Two bilingual educators named finalists for Adams 14 superintendent job

Adams City High School junior Alexandra Hernandez, in a white long-sleeve shirt, looks at her notebook, with a cell phone next to her. In the background are about five students working at tables and a teacher standing in front of a white board, in an AP language class on Feb. 4, 2019.
The finalists for Adams 14 superintendent will participate in a virtual community forum Tuesday, and the board will take feedback through the week. (Michael Ciaglo / Special to the Denver Post)

The Adams 14 school board announced two finalists for the superintendent position and will be taking feedback from the public before narrowing down the selection.

Both finalists are long-time bilingual educators.

Karla Loria, currently the chief academic officer in the Clark County School District in Nevada, studied and worked for some time in Costa Rica, and has held leadership roles in Houston and in the Harrison school district in Colorado Springs. 

Stephen Linkous, the chief of staff of the Kansas City school district in Kansas, graduated from Denver’s North High School and studied at the University of Denver. 

After working his way up from teaching, he was principal of Kepner Middle School in Denver from 2011 to 2014, just before the district worked to move in new school programs at Kepner after years of low performance. 

Both applicants for the top job in Adams 14 will participate in a virtual community forum Tuesday evening. The school board will accept feedback from the public through the week and then will conduct public interviews Friday afternoon. 

The board then is expected to select and appoint a superintendent at a meeting May 14, and plans for the new superintendent to start in July.

The Adams 14 school district, serving about 6,100 students, has not had its own superintendent for the past two years. The Colorado State Board of Education ordered the district to hire a third-party group to help manage and improve student achievement.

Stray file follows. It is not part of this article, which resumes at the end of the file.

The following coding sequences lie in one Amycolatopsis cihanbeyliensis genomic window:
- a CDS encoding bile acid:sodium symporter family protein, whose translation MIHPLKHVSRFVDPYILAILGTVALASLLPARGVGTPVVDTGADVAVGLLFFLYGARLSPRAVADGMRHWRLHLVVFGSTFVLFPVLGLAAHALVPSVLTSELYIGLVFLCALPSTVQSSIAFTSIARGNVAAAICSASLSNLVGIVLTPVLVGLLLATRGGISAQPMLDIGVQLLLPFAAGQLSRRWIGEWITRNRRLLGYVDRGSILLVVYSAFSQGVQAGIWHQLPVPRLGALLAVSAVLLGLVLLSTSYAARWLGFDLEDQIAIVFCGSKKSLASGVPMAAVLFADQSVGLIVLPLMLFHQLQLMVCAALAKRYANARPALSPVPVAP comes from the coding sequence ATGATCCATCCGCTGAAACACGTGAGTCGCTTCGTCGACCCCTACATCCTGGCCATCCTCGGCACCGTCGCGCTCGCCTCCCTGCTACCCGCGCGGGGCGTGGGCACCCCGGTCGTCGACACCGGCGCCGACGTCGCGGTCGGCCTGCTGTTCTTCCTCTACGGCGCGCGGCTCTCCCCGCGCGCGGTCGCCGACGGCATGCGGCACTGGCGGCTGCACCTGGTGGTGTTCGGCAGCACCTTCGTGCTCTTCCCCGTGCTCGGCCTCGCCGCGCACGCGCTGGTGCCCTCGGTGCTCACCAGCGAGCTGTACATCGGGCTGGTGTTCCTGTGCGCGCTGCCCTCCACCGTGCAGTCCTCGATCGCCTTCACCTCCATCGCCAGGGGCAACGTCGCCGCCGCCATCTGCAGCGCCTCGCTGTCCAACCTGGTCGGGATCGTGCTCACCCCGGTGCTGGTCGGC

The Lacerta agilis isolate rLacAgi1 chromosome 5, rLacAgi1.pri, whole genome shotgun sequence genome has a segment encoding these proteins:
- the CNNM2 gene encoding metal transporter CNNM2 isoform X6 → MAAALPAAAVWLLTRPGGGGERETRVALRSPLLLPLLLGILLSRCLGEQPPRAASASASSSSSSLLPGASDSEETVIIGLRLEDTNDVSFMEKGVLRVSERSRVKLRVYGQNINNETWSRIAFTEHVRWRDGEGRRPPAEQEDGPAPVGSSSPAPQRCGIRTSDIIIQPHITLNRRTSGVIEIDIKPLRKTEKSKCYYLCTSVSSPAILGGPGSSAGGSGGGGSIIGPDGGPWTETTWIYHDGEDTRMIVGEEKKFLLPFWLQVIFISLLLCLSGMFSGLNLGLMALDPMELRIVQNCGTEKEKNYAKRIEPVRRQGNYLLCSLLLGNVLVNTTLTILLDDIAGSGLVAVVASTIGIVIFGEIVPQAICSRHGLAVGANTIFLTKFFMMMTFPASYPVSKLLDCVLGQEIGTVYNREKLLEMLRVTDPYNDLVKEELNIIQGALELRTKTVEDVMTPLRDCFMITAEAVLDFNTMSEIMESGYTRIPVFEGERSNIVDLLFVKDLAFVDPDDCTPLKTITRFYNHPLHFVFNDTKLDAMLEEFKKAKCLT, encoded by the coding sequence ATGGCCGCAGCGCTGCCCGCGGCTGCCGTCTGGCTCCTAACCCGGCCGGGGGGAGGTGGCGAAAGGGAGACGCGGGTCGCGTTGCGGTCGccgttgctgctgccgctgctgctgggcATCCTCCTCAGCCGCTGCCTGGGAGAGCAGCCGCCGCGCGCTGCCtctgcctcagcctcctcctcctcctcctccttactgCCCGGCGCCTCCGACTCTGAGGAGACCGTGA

Adams 14’s students primarily come from low-income families, and more than half of the students are identified as English language learners. The district has struggled with serving those students well in the past, and has been under federal investigation for discrimination against those students and their families. 

The district recently created a new plan to serve English language learners, which has been approved by the U.S. Department of Education’s Office for Civil Rights. 

The district’s selected manager, MGT Consulting, a for-profit Florida-based company, set up a local team in Colorado to manage Adams 14 and appointed Don Rangel, a local long-time superintendent, to lead it. 

Going into its third year running Adams 14, MGT plans to allow the district to start taking more control of its administration, including by hiring its own superintendent.

The district began earlier this year, hiring a search firm. The district received 34 applications. 

Board members described the process of narrowing the finalists as one of their most difficult decisions this year because of many good candidates. 

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